Kate Webb/Metro Vancouver Police Chief Const. Jim Chu holds up a pile of paperwork required to charge someone for simple pot possession at VPD headquarters on Thursday.

Vancouver Police Chief and president of the Canadian Association of Chiefs Const. Jim Chu continued his campaign on Thursday to pressure Ottawa to give police the power to issue tickets for possession of marijuana.

He called a press conference in Vancouver after returning from the association’s annual meeting this week in Winnipeg, where a resolution was passed to ask the federal government for the new tool for cases involving less than 30 grams.

“It’s difficult for us to apply any form of consequence, because to take a charge of possession to the courts requires lots and lots of paperwork, and it actually can take the officer off the road for several hours,” Chu said, waving a form more than 20 pages long.

“…We think our proposal will save money for the justice system, it will save time for police officers, and also the courts, who arguably have other, more serious matters to deal with.”

Vancouver’s force is something of a bubble of tolerance toward marijuana possession, with a 2011 charge rate of 30 per 100,000 people — less than half the national rate of 81 per 100,000 people, according to Statistics Canada.

But province-wide there were more than 3,580 charges laid for simple possession in 2012, according to the Sensible B.C. campaign, which is trying to collect enough signatures to trigger a referendum on decriminalization. That is nearly double the rate of charges in any other province.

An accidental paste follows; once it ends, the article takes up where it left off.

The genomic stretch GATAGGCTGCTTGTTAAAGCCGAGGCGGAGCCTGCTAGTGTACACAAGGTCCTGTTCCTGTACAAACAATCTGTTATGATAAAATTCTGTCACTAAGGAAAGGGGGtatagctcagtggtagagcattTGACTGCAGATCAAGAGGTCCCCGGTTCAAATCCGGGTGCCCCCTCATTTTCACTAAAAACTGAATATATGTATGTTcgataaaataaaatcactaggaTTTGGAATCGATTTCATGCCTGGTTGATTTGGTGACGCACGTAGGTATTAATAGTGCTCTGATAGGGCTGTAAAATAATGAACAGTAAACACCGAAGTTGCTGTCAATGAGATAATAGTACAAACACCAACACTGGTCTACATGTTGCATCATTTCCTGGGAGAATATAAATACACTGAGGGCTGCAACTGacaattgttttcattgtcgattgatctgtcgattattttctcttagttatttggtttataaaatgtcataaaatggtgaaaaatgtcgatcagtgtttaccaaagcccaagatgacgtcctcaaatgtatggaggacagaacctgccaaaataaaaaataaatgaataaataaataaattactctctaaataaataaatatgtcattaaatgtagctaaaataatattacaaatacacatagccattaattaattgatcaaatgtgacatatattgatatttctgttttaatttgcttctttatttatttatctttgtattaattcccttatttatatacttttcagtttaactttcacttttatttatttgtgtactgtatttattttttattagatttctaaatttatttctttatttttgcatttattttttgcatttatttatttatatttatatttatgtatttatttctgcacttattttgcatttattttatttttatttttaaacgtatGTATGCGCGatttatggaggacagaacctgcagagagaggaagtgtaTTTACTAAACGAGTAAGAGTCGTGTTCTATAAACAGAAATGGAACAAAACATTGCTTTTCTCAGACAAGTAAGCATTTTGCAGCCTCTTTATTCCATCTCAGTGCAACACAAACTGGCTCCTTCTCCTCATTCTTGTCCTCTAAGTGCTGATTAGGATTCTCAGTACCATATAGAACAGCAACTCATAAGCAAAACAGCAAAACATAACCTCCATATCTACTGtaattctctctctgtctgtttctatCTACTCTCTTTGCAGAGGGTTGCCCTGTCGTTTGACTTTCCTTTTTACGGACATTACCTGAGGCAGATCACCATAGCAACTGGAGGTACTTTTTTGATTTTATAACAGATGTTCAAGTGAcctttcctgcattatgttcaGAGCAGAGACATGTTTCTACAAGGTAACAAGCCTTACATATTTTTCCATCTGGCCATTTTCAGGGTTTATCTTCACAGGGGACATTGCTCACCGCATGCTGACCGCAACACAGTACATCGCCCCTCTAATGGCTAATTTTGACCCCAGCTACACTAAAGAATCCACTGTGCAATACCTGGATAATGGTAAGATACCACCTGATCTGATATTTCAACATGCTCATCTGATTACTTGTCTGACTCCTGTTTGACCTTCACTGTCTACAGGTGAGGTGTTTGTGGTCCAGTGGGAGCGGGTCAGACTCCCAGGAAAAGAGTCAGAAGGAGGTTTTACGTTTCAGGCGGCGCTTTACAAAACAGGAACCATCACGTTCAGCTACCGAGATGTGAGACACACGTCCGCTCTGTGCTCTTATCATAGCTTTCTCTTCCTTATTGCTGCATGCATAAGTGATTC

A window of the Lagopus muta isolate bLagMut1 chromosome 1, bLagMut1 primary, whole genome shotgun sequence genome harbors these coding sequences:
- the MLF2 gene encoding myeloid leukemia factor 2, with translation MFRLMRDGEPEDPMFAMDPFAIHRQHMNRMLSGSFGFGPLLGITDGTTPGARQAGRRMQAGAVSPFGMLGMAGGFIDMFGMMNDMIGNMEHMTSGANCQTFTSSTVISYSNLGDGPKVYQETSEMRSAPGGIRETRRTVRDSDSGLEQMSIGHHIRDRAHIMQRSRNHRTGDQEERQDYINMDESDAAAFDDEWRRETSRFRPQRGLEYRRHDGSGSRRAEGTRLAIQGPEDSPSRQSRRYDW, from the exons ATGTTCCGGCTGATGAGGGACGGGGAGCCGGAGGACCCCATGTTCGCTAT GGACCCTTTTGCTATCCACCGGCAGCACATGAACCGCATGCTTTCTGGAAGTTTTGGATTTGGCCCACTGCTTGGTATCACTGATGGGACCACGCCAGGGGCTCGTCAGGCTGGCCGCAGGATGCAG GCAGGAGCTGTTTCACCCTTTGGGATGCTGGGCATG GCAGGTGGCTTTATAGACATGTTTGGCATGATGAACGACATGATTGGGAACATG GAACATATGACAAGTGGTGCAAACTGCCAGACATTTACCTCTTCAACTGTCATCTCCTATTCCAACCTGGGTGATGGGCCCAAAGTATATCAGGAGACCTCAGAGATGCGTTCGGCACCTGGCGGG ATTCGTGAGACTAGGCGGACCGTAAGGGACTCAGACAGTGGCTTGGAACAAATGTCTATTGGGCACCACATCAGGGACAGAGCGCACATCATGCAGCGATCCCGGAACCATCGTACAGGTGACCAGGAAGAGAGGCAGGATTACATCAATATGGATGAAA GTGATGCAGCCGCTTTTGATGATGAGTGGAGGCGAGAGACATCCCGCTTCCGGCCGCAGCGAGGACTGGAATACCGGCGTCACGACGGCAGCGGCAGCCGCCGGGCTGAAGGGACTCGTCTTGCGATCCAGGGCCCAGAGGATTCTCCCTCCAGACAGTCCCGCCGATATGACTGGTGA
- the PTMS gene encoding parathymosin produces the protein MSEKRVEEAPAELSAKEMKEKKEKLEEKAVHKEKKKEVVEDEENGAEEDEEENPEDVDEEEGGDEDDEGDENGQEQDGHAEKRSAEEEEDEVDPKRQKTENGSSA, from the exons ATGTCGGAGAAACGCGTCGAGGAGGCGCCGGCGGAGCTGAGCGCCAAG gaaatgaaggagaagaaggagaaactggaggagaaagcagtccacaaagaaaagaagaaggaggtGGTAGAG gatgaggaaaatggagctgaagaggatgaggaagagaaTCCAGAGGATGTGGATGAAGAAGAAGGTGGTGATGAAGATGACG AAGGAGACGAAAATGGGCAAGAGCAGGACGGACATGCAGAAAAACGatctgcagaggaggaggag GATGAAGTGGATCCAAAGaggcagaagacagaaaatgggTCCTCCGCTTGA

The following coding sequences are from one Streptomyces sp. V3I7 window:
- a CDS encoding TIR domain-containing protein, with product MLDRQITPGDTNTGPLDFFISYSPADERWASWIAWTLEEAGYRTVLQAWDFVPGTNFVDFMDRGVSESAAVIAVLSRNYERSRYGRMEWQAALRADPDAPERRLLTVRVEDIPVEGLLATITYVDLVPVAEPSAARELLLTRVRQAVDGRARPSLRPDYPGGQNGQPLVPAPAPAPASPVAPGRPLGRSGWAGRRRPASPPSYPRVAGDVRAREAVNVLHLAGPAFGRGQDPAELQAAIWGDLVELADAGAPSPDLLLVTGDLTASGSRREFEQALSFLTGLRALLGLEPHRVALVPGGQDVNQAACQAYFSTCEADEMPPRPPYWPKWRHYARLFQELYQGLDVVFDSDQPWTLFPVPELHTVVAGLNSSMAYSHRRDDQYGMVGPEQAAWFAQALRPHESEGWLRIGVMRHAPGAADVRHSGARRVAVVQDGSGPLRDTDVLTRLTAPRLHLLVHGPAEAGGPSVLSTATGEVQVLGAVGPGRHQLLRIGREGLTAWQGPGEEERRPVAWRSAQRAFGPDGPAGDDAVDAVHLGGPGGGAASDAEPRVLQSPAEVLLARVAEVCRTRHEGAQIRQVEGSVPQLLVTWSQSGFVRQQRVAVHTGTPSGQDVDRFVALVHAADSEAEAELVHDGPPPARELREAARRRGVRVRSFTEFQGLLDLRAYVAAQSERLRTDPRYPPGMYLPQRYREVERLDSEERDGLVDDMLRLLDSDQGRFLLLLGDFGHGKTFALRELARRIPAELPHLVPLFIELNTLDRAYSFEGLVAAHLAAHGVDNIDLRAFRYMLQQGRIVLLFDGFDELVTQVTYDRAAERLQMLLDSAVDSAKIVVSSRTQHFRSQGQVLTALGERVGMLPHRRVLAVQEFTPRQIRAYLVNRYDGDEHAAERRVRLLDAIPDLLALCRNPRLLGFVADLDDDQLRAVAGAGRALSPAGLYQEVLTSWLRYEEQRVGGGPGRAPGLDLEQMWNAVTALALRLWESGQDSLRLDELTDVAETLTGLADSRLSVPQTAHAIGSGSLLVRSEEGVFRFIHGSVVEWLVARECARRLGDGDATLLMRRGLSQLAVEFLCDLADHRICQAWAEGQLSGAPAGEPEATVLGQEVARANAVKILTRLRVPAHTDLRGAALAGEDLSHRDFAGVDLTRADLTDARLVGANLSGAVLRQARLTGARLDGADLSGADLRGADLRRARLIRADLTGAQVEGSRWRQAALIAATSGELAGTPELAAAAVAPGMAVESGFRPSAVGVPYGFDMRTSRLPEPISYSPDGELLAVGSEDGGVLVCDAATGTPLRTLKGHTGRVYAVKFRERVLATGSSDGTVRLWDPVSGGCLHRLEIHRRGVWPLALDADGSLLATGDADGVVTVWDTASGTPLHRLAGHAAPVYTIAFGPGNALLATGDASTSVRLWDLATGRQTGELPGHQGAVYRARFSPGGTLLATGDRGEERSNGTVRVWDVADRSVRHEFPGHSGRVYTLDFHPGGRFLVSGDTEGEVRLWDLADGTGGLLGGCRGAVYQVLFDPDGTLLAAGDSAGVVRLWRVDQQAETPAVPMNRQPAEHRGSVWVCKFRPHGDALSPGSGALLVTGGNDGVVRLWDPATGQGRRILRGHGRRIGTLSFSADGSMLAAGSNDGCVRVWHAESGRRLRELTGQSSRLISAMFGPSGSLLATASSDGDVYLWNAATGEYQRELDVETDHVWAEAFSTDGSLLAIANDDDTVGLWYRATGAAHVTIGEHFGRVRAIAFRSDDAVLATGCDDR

Prominent legalization activist Jodie Emery said it is positive Chu talked about the “disproportionate” impact criminal charges for pot can have on people’s lives, such as placing barriers on future travel, employment and citizenship.

But she is not sure whether the measure might result in a ticketing spree or a “cash grab” by some forces.

“It’s within the realm of possibilities that police will now do a serious crackdown and start ticketing everybody, and again, punishment for pot shouldn’t exist at all,” she said. “But when I look at it, any sort of reduced punishment is better.”

When asked whether Vancouver police would be less likely to turn a blind eye to possession given the ability to ticket, Chu said he believes it would be “a tool well used.”

In response to the chiefs’ position, Justice Minister Peter MacKay said in an email that the federal government has no intention of decriminalizing marijuana.

“These drugs are illegal because of the harmful effects they have on users — and on society for that matter. As a government, we have a responsibility to protect the interests of families across this country.”

-With a file from The Canadian Press

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